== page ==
15 year liquified natural gas deal between Germany and Qatar from 2026
In a historic move, Germany and Qatar have agreed over their first ever liquified natural gas deal, reiterating the keenness of Germany to shed off its dependency on Russia for energy sooner than later. Under the news deal, Qatar will begin supplying the gas to the European country from 2026 and for a period of 15 years. Officials have not yet given any dollar value for the deal.
Under the agreement, Qatar would supply up to 2 million tons of the gas to Germany through a currently under construction terminal at Brunsbuettel. The deal involves both Qatar Energy, the Gulf nation’s state-run firm, and ConocoPhillips, which has stakes in Qatar’s offshore natural gas field located in the Persian Gulf, which it shares with Iran. The gas will be sold by Qatar to the US company ConocoPhillips, which will then deliver it to the LNG terminal in Brunsbüttel, Qatar’s energy minister said in Doha. “We are committed to contribute to the energy security of Germany and Europe at large,” Qatar’s Energy Minister Saad Sherida al-Kaabi told a press conference after the signing ceremony with ConocoPhillips chief executive Ryan Lance.
“Overall we will ensure that we have a lot of different countries which ensure our energy supply,” Germany Chancellor Olaf Scholz said welcoming the deal. “As such, I’m confident that this is a further important building block for a house that we’ve already largely built.”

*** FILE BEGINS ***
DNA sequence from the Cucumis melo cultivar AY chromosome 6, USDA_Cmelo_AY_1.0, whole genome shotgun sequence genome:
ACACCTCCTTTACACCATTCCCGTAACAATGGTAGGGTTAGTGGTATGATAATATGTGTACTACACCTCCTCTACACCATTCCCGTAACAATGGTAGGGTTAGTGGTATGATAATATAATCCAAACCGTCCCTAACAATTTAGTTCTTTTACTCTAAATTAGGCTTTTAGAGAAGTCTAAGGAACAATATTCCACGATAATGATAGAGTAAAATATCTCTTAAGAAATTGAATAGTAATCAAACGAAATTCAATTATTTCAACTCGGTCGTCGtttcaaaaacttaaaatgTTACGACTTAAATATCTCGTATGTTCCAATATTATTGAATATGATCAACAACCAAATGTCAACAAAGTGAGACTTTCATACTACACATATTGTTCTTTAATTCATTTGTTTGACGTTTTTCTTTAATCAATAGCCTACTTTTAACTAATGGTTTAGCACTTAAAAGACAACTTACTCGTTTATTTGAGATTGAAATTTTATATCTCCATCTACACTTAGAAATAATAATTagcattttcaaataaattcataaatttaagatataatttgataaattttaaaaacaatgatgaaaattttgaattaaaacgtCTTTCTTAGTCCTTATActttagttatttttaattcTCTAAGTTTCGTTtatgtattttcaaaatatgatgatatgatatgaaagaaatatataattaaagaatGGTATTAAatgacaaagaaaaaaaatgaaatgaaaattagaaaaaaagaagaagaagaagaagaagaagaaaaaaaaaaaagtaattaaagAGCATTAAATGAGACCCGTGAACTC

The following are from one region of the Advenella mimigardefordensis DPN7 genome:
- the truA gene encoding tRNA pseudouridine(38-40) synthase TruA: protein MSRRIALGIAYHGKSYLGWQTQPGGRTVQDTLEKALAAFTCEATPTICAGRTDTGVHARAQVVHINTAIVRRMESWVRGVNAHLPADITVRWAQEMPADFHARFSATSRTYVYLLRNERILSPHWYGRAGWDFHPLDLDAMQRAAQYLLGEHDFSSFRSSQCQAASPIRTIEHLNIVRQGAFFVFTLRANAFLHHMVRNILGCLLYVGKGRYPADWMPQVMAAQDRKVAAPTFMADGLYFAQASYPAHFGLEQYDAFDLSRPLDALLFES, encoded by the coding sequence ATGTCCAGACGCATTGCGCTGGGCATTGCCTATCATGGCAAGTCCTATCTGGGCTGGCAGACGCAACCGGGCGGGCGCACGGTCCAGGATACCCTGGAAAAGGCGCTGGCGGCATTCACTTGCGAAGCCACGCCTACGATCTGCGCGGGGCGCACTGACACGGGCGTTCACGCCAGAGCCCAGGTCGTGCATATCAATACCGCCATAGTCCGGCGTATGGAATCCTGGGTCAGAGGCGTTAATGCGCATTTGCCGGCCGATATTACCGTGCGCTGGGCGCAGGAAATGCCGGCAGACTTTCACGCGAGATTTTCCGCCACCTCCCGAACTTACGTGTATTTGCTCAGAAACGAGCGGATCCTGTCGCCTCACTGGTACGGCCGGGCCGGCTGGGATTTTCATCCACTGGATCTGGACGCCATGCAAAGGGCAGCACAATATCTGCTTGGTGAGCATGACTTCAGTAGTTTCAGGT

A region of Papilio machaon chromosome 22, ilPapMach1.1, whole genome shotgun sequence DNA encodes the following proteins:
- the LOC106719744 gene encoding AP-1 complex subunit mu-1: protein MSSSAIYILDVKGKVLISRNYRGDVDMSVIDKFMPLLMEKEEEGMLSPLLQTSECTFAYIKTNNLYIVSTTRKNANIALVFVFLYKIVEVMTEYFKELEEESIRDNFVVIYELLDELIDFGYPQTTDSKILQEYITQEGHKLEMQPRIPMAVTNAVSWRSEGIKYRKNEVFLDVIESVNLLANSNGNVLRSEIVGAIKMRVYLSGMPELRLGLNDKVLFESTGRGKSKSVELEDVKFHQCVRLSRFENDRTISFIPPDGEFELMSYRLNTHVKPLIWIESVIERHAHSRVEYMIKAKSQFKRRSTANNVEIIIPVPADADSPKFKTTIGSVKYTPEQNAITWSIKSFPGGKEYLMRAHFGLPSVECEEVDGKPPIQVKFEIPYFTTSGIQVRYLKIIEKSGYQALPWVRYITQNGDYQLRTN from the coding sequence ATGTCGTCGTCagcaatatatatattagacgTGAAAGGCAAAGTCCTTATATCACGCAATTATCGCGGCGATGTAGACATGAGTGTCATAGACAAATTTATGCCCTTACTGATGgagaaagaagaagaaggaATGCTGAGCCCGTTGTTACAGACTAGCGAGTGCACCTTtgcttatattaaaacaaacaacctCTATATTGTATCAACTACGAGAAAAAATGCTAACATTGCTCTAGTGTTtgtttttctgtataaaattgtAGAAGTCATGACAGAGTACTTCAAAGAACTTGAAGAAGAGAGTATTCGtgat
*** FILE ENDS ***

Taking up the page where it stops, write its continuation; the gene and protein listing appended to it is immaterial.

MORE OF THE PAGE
Since the Russian invasion in Ukraine, the European countries have completely supported Kyiv and condemned Moscow by imposing sanctions. Moscow has since retaliated by slashing the supplies of natural gas to these countries which is used to heat homes, generate electricity and power industry, thereby creating an acute energy crisis which is further triggering inflation. Germany, which depends hugely on Russia for its gas requirements with over half its supply from Russia before the war, has not received any gas since the end of August.
Becoming independent from dependency on Russian gas supply, Germany is moving actively to build five liquefied natural gas terminals with the first terminal expected to go into operations shortly.